At the beginning of this unit I would start with a simulation to help them understand how this could in fact happen. My eighth graders would come to my classroom but I wouldn’t let them in the room. I’d line them up and say in an ugly, angry voice that things are going to be different from now on. Better. That we’ve had some people in our class who have weighed us down; who have stopped us from being the best class we could be. I’d have a yard stick in my hand.

When I’d finally let them into the class, I’d then choose a few students and start picking on them. I’d say to the entire class that THESE students were the REASON our class was struggling. I’d ask other students to agree with me. For full affect I’d slap the yardstick on desks (in one case breaking the yard stick!). Then I’d start taking something from the kids I had singled out. First it might be their desk. They didn’t deserve a desk I’d yell. I’d have them sit on the floor. Then I demanded that they stand in front of the classroom. I ordered them to take off their shoes. All the time I was slapping that yardstick on a desk or against the chalkboard. It was frightening.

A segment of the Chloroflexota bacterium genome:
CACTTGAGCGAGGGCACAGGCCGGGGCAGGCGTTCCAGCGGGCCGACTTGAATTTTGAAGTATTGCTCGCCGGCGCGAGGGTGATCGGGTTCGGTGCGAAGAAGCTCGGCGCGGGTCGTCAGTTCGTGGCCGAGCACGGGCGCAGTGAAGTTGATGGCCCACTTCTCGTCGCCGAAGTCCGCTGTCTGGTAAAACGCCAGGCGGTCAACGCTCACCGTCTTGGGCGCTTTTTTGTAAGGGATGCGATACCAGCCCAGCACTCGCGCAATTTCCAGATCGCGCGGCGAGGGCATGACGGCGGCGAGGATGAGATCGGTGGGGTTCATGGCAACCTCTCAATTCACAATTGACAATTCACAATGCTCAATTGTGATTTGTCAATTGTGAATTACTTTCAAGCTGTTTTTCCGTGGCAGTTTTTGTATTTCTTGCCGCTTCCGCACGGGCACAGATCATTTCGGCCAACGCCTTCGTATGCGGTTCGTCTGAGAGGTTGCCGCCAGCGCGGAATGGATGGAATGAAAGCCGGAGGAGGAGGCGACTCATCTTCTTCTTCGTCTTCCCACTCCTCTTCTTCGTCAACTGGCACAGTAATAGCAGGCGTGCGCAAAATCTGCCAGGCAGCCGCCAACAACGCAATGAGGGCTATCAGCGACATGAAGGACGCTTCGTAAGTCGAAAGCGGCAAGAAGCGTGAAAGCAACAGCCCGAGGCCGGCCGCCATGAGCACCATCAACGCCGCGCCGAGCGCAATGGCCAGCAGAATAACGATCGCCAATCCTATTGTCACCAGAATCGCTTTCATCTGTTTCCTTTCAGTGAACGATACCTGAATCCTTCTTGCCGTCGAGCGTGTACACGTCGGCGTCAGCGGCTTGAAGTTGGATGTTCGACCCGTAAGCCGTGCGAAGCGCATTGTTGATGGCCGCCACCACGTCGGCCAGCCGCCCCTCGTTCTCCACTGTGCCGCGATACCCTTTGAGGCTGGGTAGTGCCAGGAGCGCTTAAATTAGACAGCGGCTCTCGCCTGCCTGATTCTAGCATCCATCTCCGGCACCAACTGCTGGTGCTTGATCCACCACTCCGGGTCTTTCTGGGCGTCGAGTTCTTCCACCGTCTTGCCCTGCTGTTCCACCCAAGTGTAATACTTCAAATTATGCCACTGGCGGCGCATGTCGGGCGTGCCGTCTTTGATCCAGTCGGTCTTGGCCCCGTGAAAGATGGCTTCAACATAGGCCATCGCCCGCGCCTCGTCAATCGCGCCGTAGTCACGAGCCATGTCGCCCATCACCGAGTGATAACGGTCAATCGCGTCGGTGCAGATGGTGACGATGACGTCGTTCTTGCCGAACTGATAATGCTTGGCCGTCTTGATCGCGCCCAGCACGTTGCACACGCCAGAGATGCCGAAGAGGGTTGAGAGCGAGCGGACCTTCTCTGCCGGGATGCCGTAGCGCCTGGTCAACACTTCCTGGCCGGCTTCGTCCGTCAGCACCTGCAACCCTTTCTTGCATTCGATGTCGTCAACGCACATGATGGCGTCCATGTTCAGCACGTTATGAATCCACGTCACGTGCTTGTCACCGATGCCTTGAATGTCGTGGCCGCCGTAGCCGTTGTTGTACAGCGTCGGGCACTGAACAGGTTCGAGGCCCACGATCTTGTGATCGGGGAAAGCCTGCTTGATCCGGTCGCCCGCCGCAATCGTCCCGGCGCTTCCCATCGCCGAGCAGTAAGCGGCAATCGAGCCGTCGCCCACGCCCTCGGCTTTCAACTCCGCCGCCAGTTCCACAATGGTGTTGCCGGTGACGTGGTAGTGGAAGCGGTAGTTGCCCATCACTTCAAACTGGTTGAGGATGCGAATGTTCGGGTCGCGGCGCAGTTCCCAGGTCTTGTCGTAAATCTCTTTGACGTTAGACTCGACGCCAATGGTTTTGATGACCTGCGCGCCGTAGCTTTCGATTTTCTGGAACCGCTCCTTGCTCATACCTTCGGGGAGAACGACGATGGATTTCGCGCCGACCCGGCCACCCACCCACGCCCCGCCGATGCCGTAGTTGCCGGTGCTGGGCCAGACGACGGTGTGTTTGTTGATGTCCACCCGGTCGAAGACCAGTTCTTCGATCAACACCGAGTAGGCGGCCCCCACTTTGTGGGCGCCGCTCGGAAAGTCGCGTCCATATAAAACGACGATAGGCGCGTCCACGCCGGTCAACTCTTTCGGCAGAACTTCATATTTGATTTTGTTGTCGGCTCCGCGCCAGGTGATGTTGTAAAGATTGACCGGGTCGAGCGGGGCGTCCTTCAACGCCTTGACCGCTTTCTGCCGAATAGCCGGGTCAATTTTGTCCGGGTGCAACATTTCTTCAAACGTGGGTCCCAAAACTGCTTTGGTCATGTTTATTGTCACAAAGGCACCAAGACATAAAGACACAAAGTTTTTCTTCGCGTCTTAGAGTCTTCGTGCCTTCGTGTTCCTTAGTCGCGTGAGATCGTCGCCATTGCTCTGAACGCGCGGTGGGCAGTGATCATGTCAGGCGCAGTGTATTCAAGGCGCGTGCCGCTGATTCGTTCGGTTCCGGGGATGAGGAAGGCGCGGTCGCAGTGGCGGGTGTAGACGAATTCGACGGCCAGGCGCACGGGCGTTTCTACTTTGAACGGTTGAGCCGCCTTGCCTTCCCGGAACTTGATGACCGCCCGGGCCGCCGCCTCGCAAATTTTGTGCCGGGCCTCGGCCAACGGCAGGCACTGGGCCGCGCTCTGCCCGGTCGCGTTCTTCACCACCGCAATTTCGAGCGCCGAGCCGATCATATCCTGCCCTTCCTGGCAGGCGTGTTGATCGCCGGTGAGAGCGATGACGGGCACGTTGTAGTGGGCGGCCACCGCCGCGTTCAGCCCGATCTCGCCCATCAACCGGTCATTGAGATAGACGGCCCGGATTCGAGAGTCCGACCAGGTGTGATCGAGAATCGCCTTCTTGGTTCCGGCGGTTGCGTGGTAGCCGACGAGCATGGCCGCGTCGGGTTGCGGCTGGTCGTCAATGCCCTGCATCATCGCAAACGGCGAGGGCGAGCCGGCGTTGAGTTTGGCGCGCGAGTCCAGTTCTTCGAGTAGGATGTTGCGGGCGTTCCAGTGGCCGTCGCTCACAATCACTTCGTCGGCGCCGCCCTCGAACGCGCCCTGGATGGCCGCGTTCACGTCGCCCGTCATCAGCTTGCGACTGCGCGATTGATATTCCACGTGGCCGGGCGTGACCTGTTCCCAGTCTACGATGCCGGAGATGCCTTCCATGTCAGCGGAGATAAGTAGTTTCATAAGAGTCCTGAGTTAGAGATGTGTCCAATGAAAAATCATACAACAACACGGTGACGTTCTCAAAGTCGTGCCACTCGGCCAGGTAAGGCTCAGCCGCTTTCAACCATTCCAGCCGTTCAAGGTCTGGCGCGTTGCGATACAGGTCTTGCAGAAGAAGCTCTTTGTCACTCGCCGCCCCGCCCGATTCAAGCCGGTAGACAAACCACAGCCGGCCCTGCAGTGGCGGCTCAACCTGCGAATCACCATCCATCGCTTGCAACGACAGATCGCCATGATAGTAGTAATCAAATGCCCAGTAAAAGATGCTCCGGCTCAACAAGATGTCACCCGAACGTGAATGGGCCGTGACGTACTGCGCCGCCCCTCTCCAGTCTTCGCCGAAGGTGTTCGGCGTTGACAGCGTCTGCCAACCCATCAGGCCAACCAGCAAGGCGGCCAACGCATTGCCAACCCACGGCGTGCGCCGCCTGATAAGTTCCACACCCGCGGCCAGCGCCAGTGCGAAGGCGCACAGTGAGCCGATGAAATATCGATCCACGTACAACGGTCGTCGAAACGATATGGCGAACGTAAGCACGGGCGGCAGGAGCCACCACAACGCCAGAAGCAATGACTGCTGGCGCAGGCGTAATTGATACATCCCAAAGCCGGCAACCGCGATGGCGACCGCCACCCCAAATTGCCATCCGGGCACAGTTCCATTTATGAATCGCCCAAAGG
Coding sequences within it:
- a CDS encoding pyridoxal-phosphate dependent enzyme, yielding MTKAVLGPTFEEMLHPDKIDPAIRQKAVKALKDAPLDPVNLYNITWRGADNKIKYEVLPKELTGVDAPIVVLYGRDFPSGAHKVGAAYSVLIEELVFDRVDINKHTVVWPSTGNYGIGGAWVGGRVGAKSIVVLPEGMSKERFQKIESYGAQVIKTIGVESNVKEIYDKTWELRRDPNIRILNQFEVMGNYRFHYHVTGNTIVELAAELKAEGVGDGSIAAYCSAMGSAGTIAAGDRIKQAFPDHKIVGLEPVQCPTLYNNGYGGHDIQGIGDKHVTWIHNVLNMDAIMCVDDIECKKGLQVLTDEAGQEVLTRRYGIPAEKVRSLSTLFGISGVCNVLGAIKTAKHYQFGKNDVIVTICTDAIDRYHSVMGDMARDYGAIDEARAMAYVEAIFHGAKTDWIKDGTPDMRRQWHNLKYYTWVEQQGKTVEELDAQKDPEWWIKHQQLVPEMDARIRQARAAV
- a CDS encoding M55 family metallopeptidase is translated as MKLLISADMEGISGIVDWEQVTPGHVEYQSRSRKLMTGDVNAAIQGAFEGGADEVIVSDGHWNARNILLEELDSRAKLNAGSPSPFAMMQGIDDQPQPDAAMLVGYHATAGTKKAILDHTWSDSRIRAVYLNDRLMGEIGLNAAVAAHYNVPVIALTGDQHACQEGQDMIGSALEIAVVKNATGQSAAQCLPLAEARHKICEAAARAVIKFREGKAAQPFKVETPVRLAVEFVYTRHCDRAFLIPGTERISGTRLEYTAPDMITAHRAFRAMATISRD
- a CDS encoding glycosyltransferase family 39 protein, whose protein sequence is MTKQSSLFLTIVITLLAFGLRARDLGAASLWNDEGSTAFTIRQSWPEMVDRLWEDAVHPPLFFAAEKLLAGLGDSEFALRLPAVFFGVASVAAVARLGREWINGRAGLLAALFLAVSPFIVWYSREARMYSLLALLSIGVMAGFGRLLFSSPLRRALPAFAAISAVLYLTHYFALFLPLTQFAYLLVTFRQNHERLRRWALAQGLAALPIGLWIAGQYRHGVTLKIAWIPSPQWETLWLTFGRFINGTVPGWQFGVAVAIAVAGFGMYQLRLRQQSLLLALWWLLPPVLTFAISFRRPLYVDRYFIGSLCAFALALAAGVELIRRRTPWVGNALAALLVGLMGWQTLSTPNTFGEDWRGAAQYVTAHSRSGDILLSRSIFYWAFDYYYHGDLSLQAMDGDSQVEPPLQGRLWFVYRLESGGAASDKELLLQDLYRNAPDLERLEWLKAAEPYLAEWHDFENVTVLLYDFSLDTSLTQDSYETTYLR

EVERY SINGLE TIME. . .and I did this simulation for seven years. . .ONE STUDENT would stand up and confront me and say that I was wrong and that she/he was going to get help. Here’s the kicker: it was never the most popular students or the students with the best grades or even the trouble makers in the class. I was almost always a student who was usually quiet. . .and maybe not the most conscientious of schoolwork and grades. That child would bust out of the classroom and find an administrator.

This is the part of the story that I started crying as I was telling Marc. He looked over at me and asked, “Why are you crying?” I told Marc that I wanted him to be that one kid. I wanted him to be able to stand up against a bully and call him or her out. I wanted him to stand up for other kids and their points of view and their ways of life.